“I was Hamlet. I stood on the coast and spoke with the surf BLABLA at my back the ruins of Europe” wrote, Heiner Müller in his Hamletmachine. Thirty- seven years later, his old student and one of the most brilliant Greek directors, Theodoros Terzopoulos,  presents Amor to his audience by saying “At the bottom of Europe I sell everything,”  alluding to Marx’s oft-quoted statement that all great world-historic events appear the first time as tragedy, and the second tas farce.

Amor, a scenic composition based on a text written by Thanasis Alevras, playing in November as part of the Wroclaw Theatre Olympics on loan from Attis Theatre in Athens, was an avant-garde production  at its best, following the method of Theodoros Terzopoulos.

Amor. Directed by Theodoros Terzopoulos. Attis Theatre, Athens. Photo Credit Johanna Weber

Amor. Directed by Theodoros Terzopoulos. Attis Theatre, Athens. Photo Credit Johanna Weber

The performance is set in a dreary noman’s land where anything human (emotions, memories, dreams, body parts) can be sampled, priced, and purchased. A man (Antonis Miriagkos) and a woman (Aglaia Pappa) are facing but not looking each other. He is on the right, in a business suit, compulsively uttering nothing but figures, calculations, statistics. She is on the left, in a red dress, talking in financial jargon. This kind of vocabulary indicates the transactional relationship between them; he wants to buy, to win, to expand. She wants to be sampled, stocked, and sold. Their love affair is transcribed in trade terms.

Apart from the two protagonists, Amor also includes a third one; the stage set. A moving  surrealist-cubistic image, the scenery comprises an iron tube (on the left of the stage) with a spot of blinding light descending from the ceiling and illuminating the woman whose body is still and trapped inside the other half of the tube. During the performance, this tube creates a dismal atmosphere: it carries the threat of a future confinement, of a definitive end. On the right, a long, narrow, black ring allows the man to walk from right to left, towards and away from the woman. On the right side of the stage, there is an iron ladder.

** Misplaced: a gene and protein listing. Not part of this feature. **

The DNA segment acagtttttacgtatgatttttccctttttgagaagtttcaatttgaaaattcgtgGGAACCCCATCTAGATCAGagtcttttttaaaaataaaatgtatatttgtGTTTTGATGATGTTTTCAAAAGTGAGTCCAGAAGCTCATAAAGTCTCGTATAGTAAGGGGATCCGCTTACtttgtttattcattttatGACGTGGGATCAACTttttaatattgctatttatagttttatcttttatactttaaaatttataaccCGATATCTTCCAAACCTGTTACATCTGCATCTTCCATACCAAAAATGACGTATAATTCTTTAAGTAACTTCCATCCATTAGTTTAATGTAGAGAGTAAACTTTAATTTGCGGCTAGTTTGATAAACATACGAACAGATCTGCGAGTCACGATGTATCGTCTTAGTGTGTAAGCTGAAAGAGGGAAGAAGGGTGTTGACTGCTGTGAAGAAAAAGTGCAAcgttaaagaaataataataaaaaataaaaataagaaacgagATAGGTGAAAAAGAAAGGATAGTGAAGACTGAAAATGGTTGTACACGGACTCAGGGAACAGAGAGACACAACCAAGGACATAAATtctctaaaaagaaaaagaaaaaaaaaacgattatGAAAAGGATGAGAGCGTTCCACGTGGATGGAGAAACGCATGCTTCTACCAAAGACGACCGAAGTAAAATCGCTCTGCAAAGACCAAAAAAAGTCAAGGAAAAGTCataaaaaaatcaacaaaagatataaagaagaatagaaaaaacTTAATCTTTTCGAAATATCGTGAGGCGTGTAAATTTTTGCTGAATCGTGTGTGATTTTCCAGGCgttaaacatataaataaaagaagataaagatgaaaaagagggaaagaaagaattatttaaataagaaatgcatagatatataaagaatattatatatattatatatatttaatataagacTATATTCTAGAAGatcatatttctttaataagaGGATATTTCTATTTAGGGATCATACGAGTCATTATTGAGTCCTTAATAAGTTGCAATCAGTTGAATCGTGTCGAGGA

Aglaia Pappa’s acting combined the dehumanization of the woman-object with the awakening of the primary human desire in  her brief dance. She presents internal speed in immobility, like a spinning top. Antonis Miriagkos transcribes experiences, subconscious traumas, desires, and fears into mechanical movements and gestures with acting accuracy. The pulse of his speech penetrates his body at every single moment. The two actors complement each other and manage to build a relationship of interdependence. The woman is almost motionless; she only moves for a few seconds vertically to the ring in order to reveal the rest of her body and begin her dancing. The man, on the other hand, is in constant motion, walking from the right to the left side of the ring. She will be eventually trapped inside the tube, materializing the phrase “No way out” that she had repeated many times earlier, while the man ends up on the top of the ladder screaming “Amor!”

Based on an admittedly unoriginal text, Theodoros Terzopoulos throws light on a prevalent way of life which  looks for a fake, materialistic bliss in avoidance of pain and death. Human tragedy has become a farce. However, the finale leaves some room for hope. Amor, the very title of the play, allows for some optimism, as the word itself- the expression of the primitive human  desire is  a promise of their encounter.  Amor functions, Badiou suggests, as the passage of the One of solipsism to the infinite multiplicity of the world and the nocturnal fissure of the gray darkness of being.

This post was written by the author in their personal capacity.The opinions expressed in this article are the author’s own and do not reflect the view of The Theatre Times, their staff or collaborators.

This post was written by Maria Sikitano.

The views expressed here belong to the author and do not necessarily reflect our views and opinions.